Piaggio P.149 / FWP.149D

Piaggio P.149 / FWP.149D (c/n 256, D-ELKS, formerly 91+74 of the Luftwaffe), static display during Tag der Bundeswehr, open-door  event of the German Armed Forces, Fassberg, June 2024.

History of the P.149 light training aircraft dates back to the mid-1940s and development of Fokker Instructor. It was a single-engine, two seat elementary training aircraft, as well as one of the first Fokker designs created after the World War II. The aeroplane was made in two main variants, S-11 taildragger and S-12 with tricycle landing gear.

In the early 1950s, Piaggio Aero purchased rights to manufacture and modify of the S-11 trainer. The Italian company planned to redevelop the aircraft and then introduce it into the market as modern alternative for still popular surplus light military aircraft from the war production.

The task to redesign the Dutch aircraft was assigned to Giovanni Casiraghi. He created a light, all-metal monoplane with tricycle landing gear. The aeroplane was officially designed P.148 but quickly, due to its compact size, was commonly named ´Piaggino´.

On 12th February 1951, the P.148 performed its maiden flight. After a short testing period, ´Piaggino´ was approved for serial production. Approximately one hundred examples of the aircraft were made, with seventy purchased by the Italian Air Force.

Although the P.148 was designed for initial flight training, the aeroplane was also able to perform aerobatics, as well as for instruments-only and night flights. Nevertheless, the Italian Air Force initially used ´Piaggino´ for liaison duties and glider towing, as the piston-powered aeroplane seemed redundant in the jet pilot training programme. It shortly was proved a wrong conviction and, in the late 1960s, the P.148 was eventually assigned to military flight schools in a wider scope.

However, the initial service of the P.148 and much wider range of duties the aircraft was assigned with the Italian Air Force, prompted Piaggio to develop a four-seat, utility variant of the aeroplane. Its maiden flight took place on 19th June 1953.

The new version of the aircraft was designated P.149 and was marketed as touring and liaison aircraft which was also suitable for aerobatics. However, there were just a few examples sold initially and it seemed there is almost no interest in the four-seat version of ´Piaggino´.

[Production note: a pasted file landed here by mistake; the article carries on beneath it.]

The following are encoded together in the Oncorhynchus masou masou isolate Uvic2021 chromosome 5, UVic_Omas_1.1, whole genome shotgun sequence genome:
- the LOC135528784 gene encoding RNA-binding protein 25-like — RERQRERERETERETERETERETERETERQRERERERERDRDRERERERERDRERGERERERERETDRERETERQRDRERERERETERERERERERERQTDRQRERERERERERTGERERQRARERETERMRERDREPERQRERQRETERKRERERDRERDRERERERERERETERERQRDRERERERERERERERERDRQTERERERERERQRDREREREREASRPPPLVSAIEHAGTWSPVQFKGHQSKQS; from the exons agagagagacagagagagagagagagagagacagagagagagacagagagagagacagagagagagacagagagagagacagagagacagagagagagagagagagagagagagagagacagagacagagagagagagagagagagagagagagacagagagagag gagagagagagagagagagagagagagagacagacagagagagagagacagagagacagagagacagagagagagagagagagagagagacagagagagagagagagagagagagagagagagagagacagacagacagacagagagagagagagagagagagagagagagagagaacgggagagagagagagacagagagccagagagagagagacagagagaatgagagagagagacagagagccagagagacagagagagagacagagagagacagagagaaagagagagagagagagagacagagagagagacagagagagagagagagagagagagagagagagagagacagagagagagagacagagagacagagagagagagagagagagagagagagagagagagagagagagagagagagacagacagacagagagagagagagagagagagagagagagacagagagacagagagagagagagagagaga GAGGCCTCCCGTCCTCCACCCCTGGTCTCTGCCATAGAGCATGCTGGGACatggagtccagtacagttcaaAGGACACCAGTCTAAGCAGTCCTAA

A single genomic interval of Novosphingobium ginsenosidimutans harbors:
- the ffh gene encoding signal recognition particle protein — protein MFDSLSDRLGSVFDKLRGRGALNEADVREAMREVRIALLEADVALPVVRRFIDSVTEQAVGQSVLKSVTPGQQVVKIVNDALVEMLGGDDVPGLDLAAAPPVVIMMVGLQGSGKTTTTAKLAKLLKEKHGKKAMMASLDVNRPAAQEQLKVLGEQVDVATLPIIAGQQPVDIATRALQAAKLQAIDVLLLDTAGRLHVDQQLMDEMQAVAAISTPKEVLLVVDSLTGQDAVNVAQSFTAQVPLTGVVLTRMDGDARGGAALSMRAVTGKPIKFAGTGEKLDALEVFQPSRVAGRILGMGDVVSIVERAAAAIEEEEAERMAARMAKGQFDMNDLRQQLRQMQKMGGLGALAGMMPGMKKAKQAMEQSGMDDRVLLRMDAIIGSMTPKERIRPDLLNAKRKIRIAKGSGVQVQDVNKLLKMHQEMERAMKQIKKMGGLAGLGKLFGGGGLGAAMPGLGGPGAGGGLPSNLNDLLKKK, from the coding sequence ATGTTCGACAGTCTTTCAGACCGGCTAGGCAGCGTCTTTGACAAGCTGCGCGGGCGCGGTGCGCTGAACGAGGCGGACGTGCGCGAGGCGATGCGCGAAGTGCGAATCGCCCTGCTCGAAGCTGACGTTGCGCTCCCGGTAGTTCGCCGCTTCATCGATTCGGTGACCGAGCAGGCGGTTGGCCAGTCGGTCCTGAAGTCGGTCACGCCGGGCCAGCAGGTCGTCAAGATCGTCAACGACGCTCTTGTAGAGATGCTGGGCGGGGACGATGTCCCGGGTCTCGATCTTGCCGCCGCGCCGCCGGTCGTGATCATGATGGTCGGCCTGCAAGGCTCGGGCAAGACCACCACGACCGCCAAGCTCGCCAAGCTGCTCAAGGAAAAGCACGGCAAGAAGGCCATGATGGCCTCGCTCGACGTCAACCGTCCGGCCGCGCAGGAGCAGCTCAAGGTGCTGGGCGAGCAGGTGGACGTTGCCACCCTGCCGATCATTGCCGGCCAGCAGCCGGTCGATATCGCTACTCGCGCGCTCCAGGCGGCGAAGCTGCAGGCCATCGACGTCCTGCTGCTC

Fortunately for Piaggio, the situation soon changed with an order received from Bundeswehr. The German Armed Forces selected the P.149 as their new liaison and training aeroplane. Deliveries began in 1957 and the German Air Force acquired seventy-six examples of the aircraft. Then, the production was moved to Germany where another 190 aircraft were made under license by Focke-Wulf (as FWP.149D).

The Bundeswehr took over almost all of the manufactured P.149s. Only about a dozen examples were sold to other operators, including the Italian, Israeli, Nigerian and Ugandan air forces.

The P.149, nicknamed ´Piggi´, remained in German service until 1990. The aircraft was used in different stages of the pilots´ training, including the initial selection, basic aerobatics, instrument flights and flying in severe weather conditions. The P.149 was also used as aerobatic display aircraft.

The aeroplane pictured within our Photo of the Week series was initially operated by Luftwaffe training centres in Memmingen and Uetersen. In the late 1970s, that P.149 was retired from active service and sold to private operator.

In May of 2006, the ´Piggi´ was acquired by RK Flugdienst (Die Reservistenkameradschaft Flugdienst) association. The P.149 was then renovated into its original condition and approved for flying operations.

The aircraft received a livery of solo display aeroplane of Flugzeugführerschule „S” (Pilot School S) from the early 1960s, as well as fictional tactical number following the early German military identification system used until 1967.

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